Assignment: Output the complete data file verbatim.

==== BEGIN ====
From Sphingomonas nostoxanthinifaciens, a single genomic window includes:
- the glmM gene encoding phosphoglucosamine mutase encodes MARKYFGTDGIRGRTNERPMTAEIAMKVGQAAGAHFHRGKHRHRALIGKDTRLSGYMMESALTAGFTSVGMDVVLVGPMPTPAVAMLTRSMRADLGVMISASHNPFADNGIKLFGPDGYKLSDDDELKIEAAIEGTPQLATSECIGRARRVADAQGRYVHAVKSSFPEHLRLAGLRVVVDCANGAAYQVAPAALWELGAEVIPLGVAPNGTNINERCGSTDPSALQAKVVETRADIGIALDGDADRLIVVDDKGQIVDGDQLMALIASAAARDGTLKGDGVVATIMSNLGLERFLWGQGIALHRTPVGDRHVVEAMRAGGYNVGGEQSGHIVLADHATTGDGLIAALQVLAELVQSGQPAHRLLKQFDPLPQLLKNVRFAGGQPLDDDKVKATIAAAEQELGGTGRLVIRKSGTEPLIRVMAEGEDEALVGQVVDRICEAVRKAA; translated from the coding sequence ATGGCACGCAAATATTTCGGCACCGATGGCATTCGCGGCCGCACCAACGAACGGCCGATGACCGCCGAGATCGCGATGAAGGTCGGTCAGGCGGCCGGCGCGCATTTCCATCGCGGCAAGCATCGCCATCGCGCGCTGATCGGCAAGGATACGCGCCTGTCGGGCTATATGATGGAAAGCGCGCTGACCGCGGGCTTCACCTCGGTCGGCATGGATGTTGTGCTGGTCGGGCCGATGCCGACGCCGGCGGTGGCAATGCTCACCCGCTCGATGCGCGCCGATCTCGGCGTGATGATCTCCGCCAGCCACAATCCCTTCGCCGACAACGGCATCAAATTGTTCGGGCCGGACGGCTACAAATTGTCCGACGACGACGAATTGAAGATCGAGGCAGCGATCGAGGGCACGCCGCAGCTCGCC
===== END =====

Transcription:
From Sphingomonas nostoxanthinifaciens, a single genomic window includes:
- the glmM gene encoding phosphoglucosamine mutase encodes MARKYFGTDGIRGRTNERPMTAEIAMKVGQAAGAHFHRGKHRHRALIGKDTRLSGYMMESALTAGFTSVGMDVVLVGPMPTPAVAMLTRSMRADLGVMISASHNPFADNGIKLFGPDGYKLSDDDELKIEAAIEGTPQLATSECIGRARRVADAQGRYVHAVKSSFPEHLRLAGLRVVVDCANGAAYQVAPAALWELGAEVIPLGVAPNGTNINERCGSTDPSALQAKVVETRADIGIALDGDADRLIVVDDKGQIVDGDQLMALIASAAARDGTLKGDGVVATIMSNLGLERFLWGQGIALHRTPVGDRHVVEAMRAGGYNVGGEQSGHIVLADHATTGDGLIAALQVLAELVQSGQPAHRLLKQFDPLPQLLKNVRFAGGQPLDDDKVKATIAAAEQELGGTGRLVIRKSGTEPLIRVMAEGEDEALVGQVVDRICEAVRKAA; translated from the coding sequence ATGGCACGCAAATATTTCGGCACCGATGGCATTCGCGGCCGCACCAACGAACGGCCGATGACCGCCGAGATCGCGATGAAGGTCGGTCAGGCGGCCGGCGCGCATTTCCATCGCGGCAAGCATCGCCATCGCGCGCTGATCGGCAAGGATACGCGCCTGTCGGGCTATATGATGGAAAGCGCGCTGACCGCGGGCTTCACCTCGGTCGGCATGGATGTTGTGCTGGTCGGGCCGATGCCGACGCCGGCGGTGGCAATGCTCACCCGCTCGATGCGCGCCGATCTCGGCGTGATGATCTCCGCCAGCCACAATCCCTTCGCCGACAACGGCATCAAATTGTTCGGGCCGGACGGCTACAAATTGTCCGACGACGACGAATTGAAGATCGAGGCAGCGATCGAGGGCACGCCGCAGCTCGCC